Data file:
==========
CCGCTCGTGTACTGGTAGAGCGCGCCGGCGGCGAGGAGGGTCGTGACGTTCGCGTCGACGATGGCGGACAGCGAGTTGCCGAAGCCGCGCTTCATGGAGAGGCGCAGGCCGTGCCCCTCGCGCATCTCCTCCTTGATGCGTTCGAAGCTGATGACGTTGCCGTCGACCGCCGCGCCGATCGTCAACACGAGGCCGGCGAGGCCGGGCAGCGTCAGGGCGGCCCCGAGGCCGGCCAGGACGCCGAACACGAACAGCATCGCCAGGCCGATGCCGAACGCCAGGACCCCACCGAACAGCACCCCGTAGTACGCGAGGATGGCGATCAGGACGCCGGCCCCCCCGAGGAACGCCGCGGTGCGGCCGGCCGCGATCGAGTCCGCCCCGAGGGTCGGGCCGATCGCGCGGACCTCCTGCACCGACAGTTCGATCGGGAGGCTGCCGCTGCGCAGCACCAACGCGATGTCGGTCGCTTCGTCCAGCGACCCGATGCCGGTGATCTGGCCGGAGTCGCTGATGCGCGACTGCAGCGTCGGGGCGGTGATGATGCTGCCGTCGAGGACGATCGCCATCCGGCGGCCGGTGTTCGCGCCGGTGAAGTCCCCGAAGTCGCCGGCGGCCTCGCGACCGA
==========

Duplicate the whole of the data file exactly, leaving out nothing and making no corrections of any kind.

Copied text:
CCGCTCGTGTACTGGTAGAGCGCGCCGGCGGCGAGGAGGGTCGTGACGTTCGCGTCGACGATGGCGGACAGCGAGTTGCCGAAGCCGCGCTTCATGGAGAGGCGCAGGCCGTGCCCCTCGCGCATCTCCTCCTTGATGCGTTCGAAGCTGATGACGTTGCCGTCGACCGCCGCGCCGATCGTCAACACGAGGCCGGCGAGGCCGGGCAGCGTCAGGGCGGCCCCGAGGCCGGCCAGGACGCCGAACACGAACAGCATCGCCAGGCCGATGCCGAACGCCAGGACCCCACCGAACAGCACCCCGTAGTACGCGAGGATGGCGATCAGGACGCCGGCCCCCCCGAGGAACGCCGCGGTGCGGCCGGCCGCGATCGAGTCCGCCCCGAGGGTCGGGCCGATCGCGCGGACCTCCTGCACCGACAGTTCGATCGGGAGGCTGCCGCTGCGCAGCACCAACGCGATGTCGGTCGCTTCGTCCAGCGACCCGATGCCGGTGATCTGGCCGGAGTCGCTGATGCGCGACTGCAGCGTCGGGGCGGTGATGATGCTGCCGTCGAGGACGATCGCCATCCGGCGGCCGGTGTTCGCGCCGGTGAAGTCCCCGAAGTCGCCGGCGGCCTCGCGACCGA